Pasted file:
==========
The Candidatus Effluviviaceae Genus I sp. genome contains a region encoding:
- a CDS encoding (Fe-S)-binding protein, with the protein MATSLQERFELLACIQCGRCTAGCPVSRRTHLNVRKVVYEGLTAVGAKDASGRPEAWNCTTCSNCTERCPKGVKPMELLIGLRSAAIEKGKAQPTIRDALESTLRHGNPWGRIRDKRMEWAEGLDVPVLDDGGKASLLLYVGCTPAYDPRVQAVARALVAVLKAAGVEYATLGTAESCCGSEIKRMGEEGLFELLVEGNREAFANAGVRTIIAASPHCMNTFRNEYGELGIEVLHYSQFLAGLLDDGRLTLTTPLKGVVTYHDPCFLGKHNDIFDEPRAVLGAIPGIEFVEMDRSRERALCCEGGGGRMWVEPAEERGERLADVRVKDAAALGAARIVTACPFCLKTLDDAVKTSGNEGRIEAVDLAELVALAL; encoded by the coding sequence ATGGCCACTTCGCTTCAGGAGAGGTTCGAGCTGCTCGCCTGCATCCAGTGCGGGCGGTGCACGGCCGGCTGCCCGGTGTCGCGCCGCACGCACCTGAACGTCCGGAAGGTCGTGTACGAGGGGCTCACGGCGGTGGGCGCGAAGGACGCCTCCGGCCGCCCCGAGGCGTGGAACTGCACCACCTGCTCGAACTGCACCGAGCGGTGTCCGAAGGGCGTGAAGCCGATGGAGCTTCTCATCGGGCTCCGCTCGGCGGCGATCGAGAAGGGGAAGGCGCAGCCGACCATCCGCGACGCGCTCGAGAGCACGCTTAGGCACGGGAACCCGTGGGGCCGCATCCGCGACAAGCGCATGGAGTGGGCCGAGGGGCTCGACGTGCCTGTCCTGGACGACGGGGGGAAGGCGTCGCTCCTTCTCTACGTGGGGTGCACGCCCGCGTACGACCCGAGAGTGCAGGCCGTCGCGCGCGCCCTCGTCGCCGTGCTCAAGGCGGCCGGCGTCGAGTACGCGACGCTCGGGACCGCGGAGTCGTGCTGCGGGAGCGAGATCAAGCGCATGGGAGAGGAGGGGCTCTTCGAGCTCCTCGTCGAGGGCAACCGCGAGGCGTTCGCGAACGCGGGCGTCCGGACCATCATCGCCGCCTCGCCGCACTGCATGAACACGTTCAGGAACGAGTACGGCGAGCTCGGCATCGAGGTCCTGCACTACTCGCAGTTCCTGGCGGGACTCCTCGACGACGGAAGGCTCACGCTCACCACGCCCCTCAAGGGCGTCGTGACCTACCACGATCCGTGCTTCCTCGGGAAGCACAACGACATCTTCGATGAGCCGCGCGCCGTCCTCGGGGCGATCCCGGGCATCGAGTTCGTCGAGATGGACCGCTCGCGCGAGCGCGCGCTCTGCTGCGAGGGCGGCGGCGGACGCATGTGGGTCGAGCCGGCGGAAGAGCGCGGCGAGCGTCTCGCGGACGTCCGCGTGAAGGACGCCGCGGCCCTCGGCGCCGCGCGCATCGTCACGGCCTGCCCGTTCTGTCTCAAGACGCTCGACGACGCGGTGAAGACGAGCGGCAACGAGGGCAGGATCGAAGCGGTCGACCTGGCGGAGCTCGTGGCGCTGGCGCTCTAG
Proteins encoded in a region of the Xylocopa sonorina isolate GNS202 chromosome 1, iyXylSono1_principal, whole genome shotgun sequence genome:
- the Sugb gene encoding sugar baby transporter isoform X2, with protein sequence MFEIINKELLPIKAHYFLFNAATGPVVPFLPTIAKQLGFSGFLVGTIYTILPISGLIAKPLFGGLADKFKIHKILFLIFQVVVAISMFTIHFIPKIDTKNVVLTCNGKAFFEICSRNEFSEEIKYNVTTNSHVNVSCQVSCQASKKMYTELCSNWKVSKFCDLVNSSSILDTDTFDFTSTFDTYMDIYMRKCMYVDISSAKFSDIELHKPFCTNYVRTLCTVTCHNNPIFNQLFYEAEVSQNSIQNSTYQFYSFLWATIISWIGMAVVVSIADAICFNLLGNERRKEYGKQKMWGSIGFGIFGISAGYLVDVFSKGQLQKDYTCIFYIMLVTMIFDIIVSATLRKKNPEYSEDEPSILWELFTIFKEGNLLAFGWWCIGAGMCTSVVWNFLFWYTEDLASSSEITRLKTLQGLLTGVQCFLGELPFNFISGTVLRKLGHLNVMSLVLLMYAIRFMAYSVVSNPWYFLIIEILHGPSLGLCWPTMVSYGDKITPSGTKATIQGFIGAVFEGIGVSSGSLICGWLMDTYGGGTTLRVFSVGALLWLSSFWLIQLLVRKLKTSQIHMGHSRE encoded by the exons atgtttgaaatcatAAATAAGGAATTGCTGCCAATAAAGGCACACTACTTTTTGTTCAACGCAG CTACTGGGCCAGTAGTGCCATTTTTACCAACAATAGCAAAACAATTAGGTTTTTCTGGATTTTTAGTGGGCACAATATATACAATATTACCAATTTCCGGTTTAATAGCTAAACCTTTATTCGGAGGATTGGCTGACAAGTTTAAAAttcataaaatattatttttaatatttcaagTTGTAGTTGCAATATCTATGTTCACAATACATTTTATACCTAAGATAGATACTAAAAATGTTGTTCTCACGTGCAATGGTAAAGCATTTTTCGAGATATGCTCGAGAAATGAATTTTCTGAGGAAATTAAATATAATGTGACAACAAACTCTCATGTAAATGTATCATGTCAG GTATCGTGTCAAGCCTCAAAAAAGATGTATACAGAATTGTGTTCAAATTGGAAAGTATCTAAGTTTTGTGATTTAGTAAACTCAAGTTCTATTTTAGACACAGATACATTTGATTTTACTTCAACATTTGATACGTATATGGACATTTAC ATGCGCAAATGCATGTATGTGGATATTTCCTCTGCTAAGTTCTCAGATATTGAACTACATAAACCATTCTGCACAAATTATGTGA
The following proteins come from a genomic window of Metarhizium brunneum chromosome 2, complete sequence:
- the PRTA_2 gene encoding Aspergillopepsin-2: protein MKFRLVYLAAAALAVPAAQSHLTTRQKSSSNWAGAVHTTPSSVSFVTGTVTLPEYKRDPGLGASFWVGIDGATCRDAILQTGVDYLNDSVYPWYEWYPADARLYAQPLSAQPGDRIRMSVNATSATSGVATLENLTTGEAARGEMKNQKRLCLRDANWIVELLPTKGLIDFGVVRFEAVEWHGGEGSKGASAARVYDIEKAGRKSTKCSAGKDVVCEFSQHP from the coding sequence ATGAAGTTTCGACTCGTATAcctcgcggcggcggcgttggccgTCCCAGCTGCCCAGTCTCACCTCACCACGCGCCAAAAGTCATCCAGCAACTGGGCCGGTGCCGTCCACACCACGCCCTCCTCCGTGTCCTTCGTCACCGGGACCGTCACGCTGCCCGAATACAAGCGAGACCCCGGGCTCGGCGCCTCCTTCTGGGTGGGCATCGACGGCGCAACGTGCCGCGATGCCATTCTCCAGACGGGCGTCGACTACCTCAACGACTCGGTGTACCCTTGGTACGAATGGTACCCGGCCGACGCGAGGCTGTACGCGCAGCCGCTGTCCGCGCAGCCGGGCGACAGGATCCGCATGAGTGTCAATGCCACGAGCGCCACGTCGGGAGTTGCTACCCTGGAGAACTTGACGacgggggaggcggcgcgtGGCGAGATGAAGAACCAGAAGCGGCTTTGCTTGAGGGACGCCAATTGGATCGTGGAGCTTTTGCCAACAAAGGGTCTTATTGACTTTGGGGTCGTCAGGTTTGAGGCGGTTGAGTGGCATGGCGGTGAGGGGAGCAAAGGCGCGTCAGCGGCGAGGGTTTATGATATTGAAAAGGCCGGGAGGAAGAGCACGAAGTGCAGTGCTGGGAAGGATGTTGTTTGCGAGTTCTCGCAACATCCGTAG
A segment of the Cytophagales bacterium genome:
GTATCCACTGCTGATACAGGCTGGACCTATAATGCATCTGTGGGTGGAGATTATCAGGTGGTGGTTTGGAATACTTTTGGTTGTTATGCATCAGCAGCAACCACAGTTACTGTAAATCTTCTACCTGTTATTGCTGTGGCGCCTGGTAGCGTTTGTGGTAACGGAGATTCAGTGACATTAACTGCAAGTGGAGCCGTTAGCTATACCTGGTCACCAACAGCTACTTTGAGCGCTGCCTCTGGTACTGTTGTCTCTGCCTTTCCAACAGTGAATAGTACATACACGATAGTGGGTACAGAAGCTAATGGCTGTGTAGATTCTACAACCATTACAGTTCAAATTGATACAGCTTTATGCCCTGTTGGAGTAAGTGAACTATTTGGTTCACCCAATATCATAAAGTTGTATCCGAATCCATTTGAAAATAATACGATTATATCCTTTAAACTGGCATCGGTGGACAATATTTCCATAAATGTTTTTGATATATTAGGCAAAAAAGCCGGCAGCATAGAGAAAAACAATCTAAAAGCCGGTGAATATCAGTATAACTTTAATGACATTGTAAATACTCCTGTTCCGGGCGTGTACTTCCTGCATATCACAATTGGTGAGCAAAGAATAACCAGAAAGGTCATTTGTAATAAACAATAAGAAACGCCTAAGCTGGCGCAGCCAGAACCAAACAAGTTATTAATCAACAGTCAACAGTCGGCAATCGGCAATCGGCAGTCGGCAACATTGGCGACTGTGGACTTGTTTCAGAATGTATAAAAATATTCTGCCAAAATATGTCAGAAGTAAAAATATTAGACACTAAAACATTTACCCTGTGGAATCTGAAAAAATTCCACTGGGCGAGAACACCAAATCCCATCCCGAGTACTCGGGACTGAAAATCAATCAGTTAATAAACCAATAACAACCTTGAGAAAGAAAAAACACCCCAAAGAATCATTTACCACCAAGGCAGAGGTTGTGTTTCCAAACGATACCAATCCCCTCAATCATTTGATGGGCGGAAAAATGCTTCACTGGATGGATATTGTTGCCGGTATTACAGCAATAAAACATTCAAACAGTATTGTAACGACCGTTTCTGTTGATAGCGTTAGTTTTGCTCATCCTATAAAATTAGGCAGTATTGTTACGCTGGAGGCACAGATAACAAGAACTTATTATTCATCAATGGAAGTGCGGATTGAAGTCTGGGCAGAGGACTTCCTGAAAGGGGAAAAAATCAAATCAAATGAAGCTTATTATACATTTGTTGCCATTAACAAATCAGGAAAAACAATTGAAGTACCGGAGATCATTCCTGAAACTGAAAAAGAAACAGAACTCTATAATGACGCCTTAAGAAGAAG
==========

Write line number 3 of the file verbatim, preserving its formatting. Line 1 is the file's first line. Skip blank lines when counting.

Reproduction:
Proteins encoded in a region of the Xylocopa sonorina isolate GNS202 chromosome 1, iyXylSono1_principal, whole genome shotgun sequence genome: